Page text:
Getting Thrown Under Bus Again? 6 Tips For Sales Survival & Recovery

One of the most unpleasant situations to be in as a sales person is when the client blames you for what the client perceives to be a failure or shortcoming of your product or solution. Clients might go from being happy and reliable, to being angry and threatening to cancel their contract.

 

“Getting thrown under the bus” in this way by clients can be demoralizing, to say the least. You have invested many hours in building a business relationship, only to find out that the client doesn’t trust you as much as you thought.

 

As a vendor, we are often the easiest people to throw under the bus. We work outside the client’s organization, and so there is rarely any internal political cost to blaming the vendor when something goes wrong. Vendors are also (wrongly) seen as expendable, since the company can always go put the project out to bid and find some new vendors and solutions.

 

If you want to salvage the business relationship, or better yet, avoid getting thrown under the bus by a client in the first place, here are a few tips for what to do and what to avoid.

 

Here are a few ways to identify clients who are likely to be “bus throwers.” Often there are several of these factors in play, and the more there are, the more of a toxic mix you have:

 

1) Clients who are new to their positions. They might not have encountered a situation like the one they’re hiring you to help solve, or they might not have been responsible for implementing this type of solution before.

2) Clients who are new to their jobs and “in way over their heads.” If a client is inexperienced or lacking in management skills, this raises the risk that they will blame you first when things go wrong.

3) Clients who are in their jobs and “in way over their heads” and who were hired by bosses who are also “in way over their heads.” This situation multiplies the risk. Clients who feel insecure in their positions will want to make themselves look better and make their bosses look better – and they will protect their own reputations even if that means throwing you under the bus.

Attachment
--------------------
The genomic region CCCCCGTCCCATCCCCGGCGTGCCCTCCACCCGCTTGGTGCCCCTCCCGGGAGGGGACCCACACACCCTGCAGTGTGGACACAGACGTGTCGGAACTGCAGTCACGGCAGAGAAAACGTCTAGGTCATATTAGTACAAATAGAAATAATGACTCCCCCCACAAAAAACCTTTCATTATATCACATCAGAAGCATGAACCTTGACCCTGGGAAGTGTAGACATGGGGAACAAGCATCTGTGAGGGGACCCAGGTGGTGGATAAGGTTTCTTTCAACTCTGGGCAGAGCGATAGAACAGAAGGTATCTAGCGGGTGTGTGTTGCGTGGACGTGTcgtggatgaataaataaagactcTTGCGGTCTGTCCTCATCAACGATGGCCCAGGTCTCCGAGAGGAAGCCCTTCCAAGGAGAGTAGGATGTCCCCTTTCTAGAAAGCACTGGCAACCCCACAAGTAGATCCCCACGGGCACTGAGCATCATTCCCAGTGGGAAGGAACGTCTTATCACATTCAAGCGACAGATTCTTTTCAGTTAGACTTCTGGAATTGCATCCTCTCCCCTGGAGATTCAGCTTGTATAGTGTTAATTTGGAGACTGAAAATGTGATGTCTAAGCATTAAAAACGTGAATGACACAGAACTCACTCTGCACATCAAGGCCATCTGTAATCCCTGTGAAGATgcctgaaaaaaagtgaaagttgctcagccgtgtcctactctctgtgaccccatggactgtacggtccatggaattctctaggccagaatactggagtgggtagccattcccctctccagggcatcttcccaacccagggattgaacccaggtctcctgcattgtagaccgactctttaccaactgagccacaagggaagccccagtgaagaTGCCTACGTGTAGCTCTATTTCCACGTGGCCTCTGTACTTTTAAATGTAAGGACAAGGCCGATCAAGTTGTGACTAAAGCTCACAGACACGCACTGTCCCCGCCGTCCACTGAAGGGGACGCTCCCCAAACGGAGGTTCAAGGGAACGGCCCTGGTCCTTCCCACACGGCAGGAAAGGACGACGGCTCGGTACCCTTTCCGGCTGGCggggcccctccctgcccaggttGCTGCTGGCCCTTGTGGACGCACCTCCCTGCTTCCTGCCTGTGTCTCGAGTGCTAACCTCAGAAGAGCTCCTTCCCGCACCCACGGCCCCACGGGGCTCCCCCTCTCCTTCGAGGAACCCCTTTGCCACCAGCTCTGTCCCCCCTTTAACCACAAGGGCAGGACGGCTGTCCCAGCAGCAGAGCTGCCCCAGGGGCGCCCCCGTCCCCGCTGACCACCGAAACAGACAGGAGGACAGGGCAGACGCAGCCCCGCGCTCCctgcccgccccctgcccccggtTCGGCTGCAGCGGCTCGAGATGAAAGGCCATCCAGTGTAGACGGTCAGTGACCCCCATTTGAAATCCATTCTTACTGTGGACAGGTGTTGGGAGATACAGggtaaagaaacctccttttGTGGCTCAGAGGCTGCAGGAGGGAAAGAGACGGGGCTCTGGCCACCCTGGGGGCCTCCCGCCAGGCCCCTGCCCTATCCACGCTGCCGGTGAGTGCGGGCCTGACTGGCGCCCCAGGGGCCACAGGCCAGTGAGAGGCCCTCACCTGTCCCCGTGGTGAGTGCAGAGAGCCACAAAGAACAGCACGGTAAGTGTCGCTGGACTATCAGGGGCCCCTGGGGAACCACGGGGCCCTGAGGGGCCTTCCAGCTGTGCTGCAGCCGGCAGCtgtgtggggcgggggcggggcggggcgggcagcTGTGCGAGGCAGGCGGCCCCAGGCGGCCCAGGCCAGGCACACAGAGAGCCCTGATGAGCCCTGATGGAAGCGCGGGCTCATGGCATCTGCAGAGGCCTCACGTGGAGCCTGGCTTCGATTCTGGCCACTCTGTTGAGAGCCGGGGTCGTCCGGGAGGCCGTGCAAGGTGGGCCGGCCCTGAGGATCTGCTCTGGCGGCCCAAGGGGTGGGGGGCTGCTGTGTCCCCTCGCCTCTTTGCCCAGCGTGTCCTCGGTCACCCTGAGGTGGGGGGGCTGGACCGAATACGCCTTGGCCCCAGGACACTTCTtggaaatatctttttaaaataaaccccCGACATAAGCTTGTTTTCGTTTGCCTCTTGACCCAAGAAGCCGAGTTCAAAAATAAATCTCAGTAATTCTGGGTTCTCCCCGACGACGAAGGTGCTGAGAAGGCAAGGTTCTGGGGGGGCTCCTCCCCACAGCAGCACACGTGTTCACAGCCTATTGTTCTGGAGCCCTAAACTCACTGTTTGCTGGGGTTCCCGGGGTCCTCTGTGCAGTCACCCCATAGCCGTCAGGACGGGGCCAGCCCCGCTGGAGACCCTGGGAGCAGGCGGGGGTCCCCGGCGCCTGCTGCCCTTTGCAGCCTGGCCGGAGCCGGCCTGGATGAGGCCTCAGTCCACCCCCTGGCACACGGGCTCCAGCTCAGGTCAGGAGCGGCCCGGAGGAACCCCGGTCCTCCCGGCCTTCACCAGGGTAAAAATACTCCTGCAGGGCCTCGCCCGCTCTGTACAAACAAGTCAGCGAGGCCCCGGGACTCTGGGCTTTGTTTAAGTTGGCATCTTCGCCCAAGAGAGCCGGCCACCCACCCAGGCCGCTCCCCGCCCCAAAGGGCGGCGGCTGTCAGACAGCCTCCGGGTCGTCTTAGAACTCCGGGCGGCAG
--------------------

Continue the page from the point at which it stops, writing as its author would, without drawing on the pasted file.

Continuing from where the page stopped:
4) Company culture of “micro management.” If your client and your client’s company aren’t good at delegating and letting people do their jobs, this is another risk factor for an unpleasant client experience.

5) Companies in new industries where there is no previous operational or marketing path to follow. These folks are making it up as they go along. They have “great” new ideas that they ask you to execute, but any mistakes will soon become your blunders.

6) Clients who come from other industries where they have been very successful and are now taking over a new business segment and begin to apply rules that worked in their previous experience – without knowing whether the rules will work.

 

What happens if you get thrown under the bus by a client?

 

First, keep in mind that it’s not personal, it’s just business. Even though you might feel frustrated, angry, or even betrayed, try not to let your emotions get in the way.

 

Instead, try to salvage what you can. Find out what parts of the contract can still be upheld. Try to talk to other allies or key decision makers within the company and find out if there are other opportunities to serve other parts of the company away from your bus-throwing client.

 

If the business relationship cannot be saved, look to minimize the damage to your company’s reputation. Deal with the situation gracefully. Don’t give the client any ammunition to use against you by bad-mouthing you and your company in the marketplace.

 

Closing a sale can be tough enough, without having to worry about the deal blowing up in your face. Getting thrown under the bus by a client is never fun, and once it happens there isn’t always much you can do to minimize the damage. Instead, prevention is the best medicine. Try to avoid the clients who are most likely to throw you under the bus. Watch out for potentially toxic situations. Try to work with clients who are secure in their jobs, who are trusted by their bosses, and who communicate with candor and authenticity (without seeming to have any hidden agendas).

 


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